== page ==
Alexander Lukashenko’s Flying Circus
On July 4th Tomas Mazetti and Hannah Lina Frey from the Studio Total flew a small plane over the territory of eastern Belarus, dropping around 800 teddy bears carrying messages in support of freedom of speech in the country.
September 5, 2012 - Katerina Barushka - Articles and Commentary
The plane took off from a small airport in Lithuania and after flying over the territory of Belarus for about an hour and a half, flew back and landed in Sweden. Per Cromwell, another person from the Swedish team, situated in the small Belarusian town of Ivaniets, filmed part of their flight from the ground, returning to Stockholm the very same morning.
This short and simple stunt put the country’s officials in a state of agony. With the perspective of two months, however, Minsk’s reaction to the teddy bear bombing might best be described through the Five Stages of Grieving model, introduced by Swiss-American psychiatrist Elisabeth Kübler-Ross in 1969.
Stage One. Denial.
At first, Belarusian officials just pretended it hadn’t happen. The films of the plane dropping bears over the small town of Ivaniets, recorded by Per Cromwell, another member of the Swedish team, were referred to in the official media as “photoshop and skillful video cutting”. However, after Anton Surapin published the photos of the bears on his website (www.bnp.by), the KGB quietly arrested him, along with Siarhei Basharymau, a real estate agent who rented the Swedes the apartment during their preliminary visit to Minsk in May 2012. Alexander Lukashenko, usually so outspoken and quick to blame, kept silent for as long as three weeks.
Stage Two. Anger.
Three weeks after the incident, Lukashenko finally spoke up. His speech was a collection of angry, contradictory statements. His actions, however, were clear and concrete, firing the Chief of the State Border Control and the Chief Commander of Air and Ground Defence, and reprimanding four more high-rank military officials.
In his fury, the president also turned to the Swedish Embassy and kicked Ambassador Stefan Eriksson out of the country. The Belarusian Ministry of Foreign Affairs declared that it was closing down the Belarusian Embassy in Stockholm, and suggested the Swedes to do the same.
Stage Three. Bargaining.
After the initial outburst of anger, officials in Minsk started pretentious negotiations with the world and the Belarusian community. They justified the diplomatic scandal through the expiration of the Swedish Ambassador’s term of service, being in no way connected to the incident of the flying bears. In a later comment, Lukashenko even mentioned EU Commissioner Stefan Füle and some obscure Brussels agreement on the change in ambassador to back up his actions.
Minsk also requested legal help from Sweden and Lithuania to help them solve the crime of the illegal violation of the border. In doing so, the regime was trying to present its previously hysteric actions as an emotional reaction to a legal case, being perfectly within international norms.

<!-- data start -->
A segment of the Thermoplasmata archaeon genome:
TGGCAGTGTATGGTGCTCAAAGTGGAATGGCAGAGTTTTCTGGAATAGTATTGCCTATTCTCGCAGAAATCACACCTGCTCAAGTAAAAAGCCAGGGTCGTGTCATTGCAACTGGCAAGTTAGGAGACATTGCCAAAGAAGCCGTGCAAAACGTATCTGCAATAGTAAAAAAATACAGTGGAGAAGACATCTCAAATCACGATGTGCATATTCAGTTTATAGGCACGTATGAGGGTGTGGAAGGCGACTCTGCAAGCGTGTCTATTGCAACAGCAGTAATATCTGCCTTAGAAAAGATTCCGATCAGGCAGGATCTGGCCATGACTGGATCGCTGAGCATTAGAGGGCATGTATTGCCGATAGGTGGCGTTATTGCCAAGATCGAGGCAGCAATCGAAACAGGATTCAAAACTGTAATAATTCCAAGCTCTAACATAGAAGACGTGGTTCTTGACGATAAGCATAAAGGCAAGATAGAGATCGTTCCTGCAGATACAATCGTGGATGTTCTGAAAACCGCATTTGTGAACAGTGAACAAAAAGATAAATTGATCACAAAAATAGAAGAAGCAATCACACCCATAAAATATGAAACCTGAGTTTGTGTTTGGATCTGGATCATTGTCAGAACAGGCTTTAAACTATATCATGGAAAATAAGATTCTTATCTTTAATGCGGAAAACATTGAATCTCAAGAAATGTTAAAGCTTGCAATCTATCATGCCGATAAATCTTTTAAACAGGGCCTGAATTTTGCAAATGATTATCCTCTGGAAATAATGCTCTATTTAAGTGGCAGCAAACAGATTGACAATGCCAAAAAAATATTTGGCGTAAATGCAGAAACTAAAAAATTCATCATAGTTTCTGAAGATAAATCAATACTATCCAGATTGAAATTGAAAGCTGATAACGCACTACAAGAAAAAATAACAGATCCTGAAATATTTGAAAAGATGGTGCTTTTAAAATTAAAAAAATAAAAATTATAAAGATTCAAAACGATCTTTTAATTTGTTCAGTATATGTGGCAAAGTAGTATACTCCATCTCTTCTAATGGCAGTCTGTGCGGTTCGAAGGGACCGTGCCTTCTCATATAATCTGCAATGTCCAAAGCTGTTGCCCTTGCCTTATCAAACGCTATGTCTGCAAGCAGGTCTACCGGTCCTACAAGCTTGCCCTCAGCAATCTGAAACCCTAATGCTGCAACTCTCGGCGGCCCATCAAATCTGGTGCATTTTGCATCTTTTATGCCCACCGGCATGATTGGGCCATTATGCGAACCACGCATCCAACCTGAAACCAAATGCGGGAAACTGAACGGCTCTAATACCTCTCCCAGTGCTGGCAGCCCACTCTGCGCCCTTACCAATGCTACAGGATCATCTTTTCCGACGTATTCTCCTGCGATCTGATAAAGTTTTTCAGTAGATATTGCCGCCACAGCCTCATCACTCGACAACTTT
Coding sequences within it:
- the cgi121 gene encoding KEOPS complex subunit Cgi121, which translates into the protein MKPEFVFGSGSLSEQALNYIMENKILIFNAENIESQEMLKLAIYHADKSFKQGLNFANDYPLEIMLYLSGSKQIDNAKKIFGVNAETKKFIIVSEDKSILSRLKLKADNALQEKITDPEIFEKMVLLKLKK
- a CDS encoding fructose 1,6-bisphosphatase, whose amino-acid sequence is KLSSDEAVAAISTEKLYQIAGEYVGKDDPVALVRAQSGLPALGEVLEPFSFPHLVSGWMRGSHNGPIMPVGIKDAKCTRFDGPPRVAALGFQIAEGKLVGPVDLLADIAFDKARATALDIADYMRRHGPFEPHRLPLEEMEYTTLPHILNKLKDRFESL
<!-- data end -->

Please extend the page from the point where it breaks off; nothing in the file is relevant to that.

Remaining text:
State Four. Depression.
During this stage, a person grieves and gets used to the thought of their fate; and this is what Lukashenko’s regime is currently going through. Random contradictory comments sometimes appear on the state media. The EU ambassadors have not come back from their holidays yet, so there is no one with which to debate the situation at a diplomatic level.
After a month and a half in detention, Anton Surapin and Siarhei Basharymau were released on bail, although they are still charged with violating the Criminal Code. In what could perhaps be called an act of desperation, the KGB published a letter written to the Swedish government, requesting their presence in Belarus to proceed with the criminal case of the illegal violation of the border.
The Swedes replied in a playful manner, stating that it was Lukashenko who needed to come to Sweden, not them to Belarus, and even offered to pay for all of his expenses, including his “travel, hotel and taxis”. There was no better way to send Lukashenko deeper into depression, and knowing his fear of satirical weapons, the collateral damage to the dictator’s all-powerful mystique is difficult to overestimate.
Lukashenko’s current version of the events holds that kind Belarusian officers noticed the plane, but took no action in order spare the lives of the two Swedes. In 1995, however, Belarusian officials acted very differently, firing a missile into a hot air balloon, killing its two pilots. It is hard to believe that they have learnt how to be merciful since then.
Stage Five. Acceptance.
The study of these five stages of grief was based on the observation of terminally ill people. Following this analogy, the fifth stage hasn’t yet been observed. Ms Kubler-Ross has suggested that in most, although not neccessarily all, cases patients go through all of the stages. We, therefore, may never witness the stage where a person, in this case Lukashenko, comes to embrace and accept his loss, his mistake or his end. However, the case of the flying bears, and especially the incoherent and indecisive reaction to it, indicates how unstable, out-dated and out of order Lukashenko’s regime is.
It is no longer a matter of Lukashenko recognising his future loss and accepting it, but simply a matter of time before the changes actually happen. How long will it take? Another story comes to mind: that of Macias Rust, the German pilot who landed in Red Square in 1987, in a small plane carrying a message of peace to the USSR. The fall of the Soviet Union came four years later. Could this period of time be about the same for Lukashenko?
Katerina Barushka works for the independent Belarusian TV channel, Belsat, covering political and social issues in Belarus, and international affairs. She has also been working in the Belarusian NGO sector for the past ten years, dealing with international affairs and youth activism in Belarus.